Prague, 21 May 1998 (RFE/RL) -- President Suharto of Indonesia has resigned the presidential title he clutched for 32 years. The Western press today reacts with a mixture of credulity, skepticism, cynicism, and criticism.
NEW YORK TIMES: The fundamental question
is who will hold the reins of power
The New York Times carries this analysis by Nicholas D. Kristof: "When President Suharto announced his resignation (today, i.e.. Thursday in Indonesia), perhaps the fundamental question
looming over the nation and the entire region is who will hold the reins of power that he says he is giving up."
"Will Suharto really relinquish power, or does he intend to control the nation from behind the scenes, through the new president (and incumbent vice president), B.J. Habibie, his longtime protg and associate? Or will history repeat itself, and will a general take power, in much the way that Suharto wrested power from President Sukarno 32 years ago?"
Kristof writes: "For now a tense confrontation may still loom ahead. Suharto, backed by the army leader, said that Habibie would fill out the remainder of the presidential term and serve until 2003. Protesters interviewed on the street before the handover said that would be absolutely unacceptable and that they would continue to demonstrate if that happened. General Wiranto, the defense minister and armed forces chief, warned the public to accept the change and avoid unrest."
NEW YORK TIMES: Habibie is unsuited to the role of president
Philip Shenon writes in an analysis, also in The New York Times: "Clinton administration officials said that Indonesia's new president, (Habibie) is unlikely to last long in the role, and that the fate of the world's fourth most populous nation is now firmly in the hands of the military. The officials (said that Habibie is) unsuited to the role of president, given his unorthodox economic views and close association with Suharto, who was seen as almost a father to Habibie."
ATLANTA CONSTITUTION: Habibie is identified with the cronyism and corruption that have marked Suharto's rule
Correspondents Jennifer Lin and Michael Dorgan, writing in an analysis in the Atlanta Constitution, proclaim: "The people of Indonesia won."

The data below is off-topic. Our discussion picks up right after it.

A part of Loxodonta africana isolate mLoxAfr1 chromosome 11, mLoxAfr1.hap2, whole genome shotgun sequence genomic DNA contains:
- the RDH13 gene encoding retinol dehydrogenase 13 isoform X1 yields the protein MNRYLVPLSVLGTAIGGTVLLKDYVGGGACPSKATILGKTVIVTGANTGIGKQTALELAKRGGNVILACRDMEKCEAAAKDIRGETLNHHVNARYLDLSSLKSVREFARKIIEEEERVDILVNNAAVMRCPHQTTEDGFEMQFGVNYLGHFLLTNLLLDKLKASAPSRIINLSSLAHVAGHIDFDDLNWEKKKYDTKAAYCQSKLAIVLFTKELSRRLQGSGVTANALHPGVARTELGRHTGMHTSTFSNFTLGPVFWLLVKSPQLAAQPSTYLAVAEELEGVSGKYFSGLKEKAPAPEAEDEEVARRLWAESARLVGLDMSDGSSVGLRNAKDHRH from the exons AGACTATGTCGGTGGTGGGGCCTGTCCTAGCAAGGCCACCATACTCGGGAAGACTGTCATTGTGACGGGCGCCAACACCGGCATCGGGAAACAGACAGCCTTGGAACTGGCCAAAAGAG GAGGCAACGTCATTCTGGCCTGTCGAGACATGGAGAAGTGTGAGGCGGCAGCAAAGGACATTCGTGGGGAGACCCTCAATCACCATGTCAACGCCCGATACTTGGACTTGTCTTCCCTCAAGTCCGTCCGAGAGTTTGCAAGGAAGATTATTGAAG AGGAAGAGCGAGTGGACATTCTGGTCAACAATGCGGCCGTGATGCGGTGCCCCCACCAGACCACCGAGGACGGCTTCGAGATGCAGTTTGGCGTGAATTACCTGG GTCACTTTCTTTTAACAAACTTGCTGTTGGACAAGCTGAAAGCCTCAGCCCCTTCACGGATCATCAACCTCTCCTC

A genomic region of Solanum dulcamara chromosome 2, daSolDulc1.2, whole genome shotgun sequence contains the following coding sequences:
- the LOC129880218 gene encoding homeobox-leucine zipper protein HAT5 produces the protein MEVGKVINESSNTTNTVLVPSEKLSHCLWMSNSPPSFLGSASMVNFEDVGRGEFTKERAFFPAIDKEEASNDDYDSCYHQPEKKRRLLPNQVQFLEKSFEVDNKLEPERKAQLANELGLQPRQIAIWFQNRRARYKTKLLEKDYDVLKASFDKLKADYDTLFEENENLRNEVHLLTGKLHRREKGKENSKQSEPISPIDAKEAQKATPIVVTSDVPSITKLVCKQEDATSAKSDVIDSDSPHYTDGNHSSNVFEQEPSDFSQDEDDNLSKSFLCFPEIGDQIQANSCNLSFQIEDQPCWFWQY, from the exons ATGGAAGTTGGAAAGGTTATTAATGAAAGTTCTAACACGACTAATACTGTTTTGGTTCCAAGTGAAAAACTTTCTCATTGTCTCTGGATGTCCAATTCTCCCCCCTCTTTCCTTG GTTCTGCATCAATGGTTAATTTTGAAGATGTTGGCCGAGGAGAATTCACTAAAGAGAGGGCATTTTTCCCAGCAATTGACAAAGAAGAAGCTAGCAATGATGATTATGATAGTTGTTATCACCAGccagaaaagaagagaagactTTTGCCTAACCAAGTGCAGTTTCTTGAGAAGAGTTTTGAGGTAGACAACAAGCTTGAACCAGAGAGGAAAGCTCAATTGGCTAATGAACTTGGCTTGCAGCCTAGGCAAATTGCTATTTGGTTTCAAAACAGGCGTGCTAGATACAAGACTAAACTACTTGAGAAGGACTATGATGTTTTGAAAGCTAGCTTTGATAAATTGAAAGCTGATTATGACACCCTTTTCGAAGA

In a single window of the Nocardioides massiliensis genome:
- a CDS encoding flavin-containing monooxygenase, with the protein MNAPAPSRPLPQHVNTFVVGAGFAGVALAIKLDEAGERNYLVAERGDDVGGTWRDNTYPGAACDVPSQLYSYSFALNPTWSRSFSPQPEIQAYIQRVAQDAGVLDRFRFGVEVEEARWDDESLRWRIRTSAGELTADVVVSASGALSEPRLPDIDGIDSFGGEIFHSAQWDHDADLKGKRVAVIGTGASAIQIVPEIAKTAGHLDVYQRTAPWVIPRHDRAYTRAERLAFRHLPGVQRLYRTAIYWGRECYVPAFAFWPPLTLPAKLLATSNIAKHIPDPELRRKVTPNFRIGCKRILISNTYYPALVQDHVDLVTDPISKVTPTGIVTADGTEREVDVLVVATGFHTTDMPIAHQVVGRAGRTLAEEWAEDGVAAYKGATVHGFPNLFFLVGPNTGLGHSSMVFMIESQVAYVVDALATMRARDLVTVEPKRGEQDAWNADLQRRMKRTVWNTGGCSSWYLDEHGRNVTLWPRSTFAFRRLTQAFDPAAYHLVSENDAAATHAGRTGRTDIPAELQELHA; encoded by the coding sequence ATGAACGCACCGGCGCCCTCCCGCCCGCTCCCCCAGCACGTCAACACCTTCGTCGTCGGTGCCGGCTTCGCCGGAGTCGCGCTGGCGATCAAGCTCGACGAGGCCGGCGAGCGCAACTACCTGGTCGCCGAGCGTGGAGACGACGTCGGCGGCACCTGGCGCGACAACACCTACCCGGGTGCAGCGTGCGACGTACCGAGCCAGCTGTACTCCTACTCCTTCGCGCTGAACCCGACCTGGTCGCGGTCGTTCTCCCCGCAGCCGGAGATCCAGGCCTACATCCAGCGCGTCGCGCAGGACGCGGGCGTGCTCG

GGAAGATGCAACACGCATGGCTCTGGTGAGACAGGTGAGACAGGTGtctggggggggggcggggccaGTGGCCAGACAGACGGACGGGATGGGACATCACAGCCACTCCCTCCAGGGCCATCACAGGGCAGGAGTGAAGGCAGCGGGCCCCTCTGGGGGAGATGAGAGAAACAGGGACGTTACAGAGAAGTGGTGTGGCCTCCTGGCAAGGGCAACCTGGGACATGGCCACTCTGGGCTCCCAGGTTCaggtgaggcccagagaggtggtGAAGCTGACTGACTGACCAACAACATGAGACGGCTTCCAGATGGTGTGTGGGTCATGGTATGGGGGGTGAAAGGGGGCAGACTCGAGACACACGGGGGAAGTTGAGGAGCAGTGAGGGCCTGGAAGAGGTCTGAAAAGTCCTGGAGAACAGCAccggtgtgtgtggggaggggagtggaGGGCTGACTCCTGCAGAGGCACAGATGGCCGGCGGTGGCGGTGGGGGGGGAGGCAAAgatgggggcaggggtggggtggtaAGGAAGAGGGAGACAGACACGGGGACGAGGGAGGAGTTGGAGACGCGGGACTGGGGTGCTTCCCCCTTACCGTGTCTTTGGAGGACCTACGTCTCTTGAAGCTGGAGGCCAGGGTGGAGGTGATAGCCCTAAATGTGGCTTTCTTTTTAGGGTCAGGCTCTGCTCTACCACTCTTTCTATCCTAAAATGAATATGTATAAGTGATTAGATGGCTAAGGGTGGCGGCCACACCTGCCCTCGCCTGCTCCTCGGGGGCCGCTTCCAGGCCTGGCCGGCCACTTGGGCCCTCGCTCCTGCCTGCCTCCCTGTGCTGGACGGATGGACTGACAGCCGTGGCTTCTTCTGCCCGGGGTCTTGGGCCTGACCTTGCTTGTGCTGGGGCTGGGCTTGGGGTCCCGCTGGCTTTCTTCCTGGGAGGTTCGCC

The writers say: "Facing the humiliation of impeachment by the Indonesian parliament, President Suharto ended 32 years of iron rule by resigning from office and handing over the presidency to Vice President B.J. Habibie. An exhausted and humbled Suharto announced his decision in a statement from the Presidential Palace, finally succumbing to the will of the people."
"Habibie, a former minister of technology, is a longtime confidant of Suharto and is identified in the public's mind with the cronyism and corruption that have marked Suharto's rule. He may well be a transitional figure."
SUEDDEUTSCHE ZEITUNG: The old man offered a gradual retreat
But Sueddeutsche Zeitung commentator Stefan Klein isn't so sure the people have triumphed yet. He writes: "It could have been the speech of his lifetime. With one sentence he could have struck a blow for freedom and given some hope to his suffering people. Instead, Indonesian President Suharto stuck to his old course, twisting and using all the tactics he could muster, playing for time."
"What would have been seen as a big concession, and possibly have been greeted as a way out of the national crisis, is today seen as a joke -- too little, too late. 'I herewith announce my resignation in the interests of national unity and in upholding the wishes of my people.' Unfortunately, there was no such message -- but if there had been, it would have opened up the way for a peaceful new start."